"One does not discover new lands without consenting to lose sight of the shore for a very long time." -Andre Gide

Monday, June 28, 2010

How to follow this Blog (and others)

How to Subscribe

Subscribing to a blog means that new posts are delivered to you instead of you having to check if there there’s anything new. This page explains some of the most common ways to subscribe to this blog or most others.
There are two easy ways to stay tuned: using your web browser or using one of the web sites made for that. It’ll take you some time to get everything set up, but in the long run it saves time and effort.

Using a web browser

Many web browsers can be used to follow feeds. I personally use Safari to follow blogs. Don’t get confused by some technical terms, it’s actually really easy! Here’s links to instructions for different browsers:
There are also programs made exactly for this, but in most cases using a web browser works just fine.

Web sites

There are web sites that can be used to track blogs. You will need to set up an account and add the blogs you want to follow. Typically, following a blog on these these sites makes it rate better there, so it’s a good way to support your favorites blogs.
My recommendation is Technorati. It’s a famous blog search engine. To follow a blog, just add it to favorites.

Sunday, June 27, 2010

A Little Lovin' for Lil'Wheels

We painted the interior with topside white.  It is glaringly white.  We have doubts about this choice, but we'll go with it for a while and see if it doesn't fade with time. (Does white fade?  Actually, I think it does with oxidation.)The Captain found an idea for a wheel on the back of a dinghy in Good Old Boat.  We are attempting to add this feature.  It still requires some work with fiberglass resin to make it seamless with the original keel.  In hindsight, making a resin mold would have been better than shaping it in place.  We'll post our final results soon!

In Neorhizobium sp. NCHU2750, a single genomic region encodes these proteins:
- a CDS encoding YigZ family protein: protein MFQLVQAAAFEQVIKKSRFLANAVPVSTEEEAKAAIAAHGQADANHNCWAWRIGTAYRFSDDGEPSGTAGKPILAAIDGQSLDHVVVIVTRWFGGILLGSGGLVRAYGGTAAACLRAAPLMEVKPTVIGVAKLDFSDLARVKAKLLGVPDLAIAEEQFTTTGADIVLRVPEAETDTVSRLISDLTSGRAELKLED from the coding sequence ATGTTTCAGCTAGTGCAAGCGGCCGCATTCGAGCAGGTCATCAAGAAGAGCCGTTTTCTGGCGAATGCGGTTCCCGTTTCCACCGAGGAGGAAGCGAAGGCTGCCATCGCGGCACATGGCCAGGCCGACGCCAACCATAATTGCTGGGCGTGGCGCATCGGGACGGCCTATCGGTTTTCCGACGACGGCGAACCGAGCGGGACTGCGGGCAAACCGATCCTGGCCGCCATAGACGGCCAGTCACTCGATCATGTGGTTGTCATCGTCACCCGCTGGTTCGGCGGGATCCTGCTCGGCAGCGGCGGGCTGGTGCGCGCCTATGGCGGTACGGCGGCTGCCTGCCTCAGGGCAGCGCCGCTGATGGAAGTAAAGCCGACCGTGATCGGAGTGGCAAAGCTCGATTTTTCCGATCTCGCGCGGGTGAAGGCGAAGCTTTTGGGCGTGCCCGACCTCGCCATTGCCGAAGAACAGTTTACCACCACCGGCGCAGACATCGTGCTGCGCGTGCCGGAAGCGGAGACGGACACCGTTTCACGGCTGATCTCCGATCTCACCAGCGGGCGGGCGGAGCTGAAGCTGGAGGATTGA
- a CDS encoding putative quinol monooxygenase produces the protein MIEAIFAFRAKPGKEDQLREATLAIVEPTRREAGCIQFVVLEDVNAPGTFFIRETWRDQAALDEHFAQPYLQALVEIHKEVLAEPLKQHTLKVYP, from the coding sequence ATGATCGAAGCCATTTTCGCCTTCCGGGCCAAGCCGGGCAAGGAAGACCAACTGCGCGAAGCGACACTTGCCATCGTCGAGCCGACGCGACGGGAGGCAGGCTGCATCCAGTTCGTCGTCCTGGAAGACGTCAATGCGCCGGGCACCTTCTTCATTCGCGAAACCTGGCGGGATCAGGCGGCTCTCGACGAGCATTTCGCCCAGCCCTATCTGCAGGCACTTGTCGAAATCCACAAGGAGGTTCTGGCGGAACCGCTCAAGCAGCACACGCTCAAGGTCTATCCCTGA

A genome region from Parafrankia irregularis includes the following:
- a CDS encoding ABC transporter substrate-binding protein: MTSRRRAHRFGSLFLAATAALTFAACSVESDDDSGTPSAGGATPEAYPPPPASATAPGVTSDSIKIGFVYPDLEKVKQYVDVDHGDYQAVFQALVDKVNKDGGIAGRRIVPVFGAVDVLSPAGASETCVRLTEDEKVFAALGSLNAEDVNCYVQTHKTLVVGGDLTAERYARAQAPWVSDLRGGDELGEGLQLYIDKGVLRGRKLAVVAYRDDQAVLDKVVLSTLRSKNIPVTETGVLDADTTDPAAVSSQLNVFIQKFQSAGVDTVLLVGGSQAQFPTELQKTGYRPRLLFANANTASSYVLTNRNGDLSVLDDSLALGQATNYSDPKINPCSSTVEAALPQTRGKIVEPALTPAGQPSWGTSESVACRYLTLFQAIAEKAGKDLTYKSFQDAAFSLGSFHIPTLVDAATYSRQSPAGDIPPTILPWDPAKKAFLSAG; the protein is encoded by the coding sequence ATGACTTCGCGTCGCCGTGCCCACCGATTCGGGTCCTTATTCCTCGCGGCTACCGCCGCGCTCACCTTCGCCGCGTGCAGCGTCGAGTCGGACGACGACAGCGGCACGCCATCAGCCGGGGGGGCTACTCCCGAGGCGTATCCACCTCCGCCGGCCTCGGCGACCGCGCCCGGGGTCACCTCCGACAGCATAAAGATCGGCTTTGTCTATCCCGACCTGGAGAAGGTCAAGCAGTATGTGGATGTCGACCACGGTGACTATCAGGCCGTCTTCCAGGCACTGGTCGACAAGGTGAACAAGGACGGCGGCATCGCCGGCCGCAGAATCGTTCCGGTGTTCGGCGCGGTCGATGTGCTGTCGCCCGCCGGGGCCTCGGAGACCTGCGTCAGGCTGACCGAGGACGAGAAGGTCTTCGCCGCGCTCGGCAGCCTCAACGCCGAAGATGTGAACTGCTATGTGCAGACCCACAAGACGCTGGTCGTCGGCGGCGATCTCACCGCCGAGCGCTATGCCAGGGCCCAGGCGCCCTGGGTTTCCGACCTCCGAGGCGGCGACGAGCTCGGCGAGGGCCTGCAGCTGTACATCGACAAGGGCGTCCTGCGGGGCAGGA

Tuesday, June 22, 2010


So, on a personal note, we have been blogging for about 6 months now.  It is the overflow from our hearts to share our experiences.  But, we both, the Captain and I, have a fascination with writing.  Hence, the "Pimp My Novel" and "Writes in the City" on our blogroll.  We all have our projects and our side projects.  I must say that the commitment to a blog does require tenacity.  We have plowed our way through a couple blocks so far.

This post is to announce our SHEER EXCITEMENT and TEMENDOUS JOY to be attending the Cuesta College Writers' Conference this September.  We have signed up for 4 classes each.  There were 32 to choose from.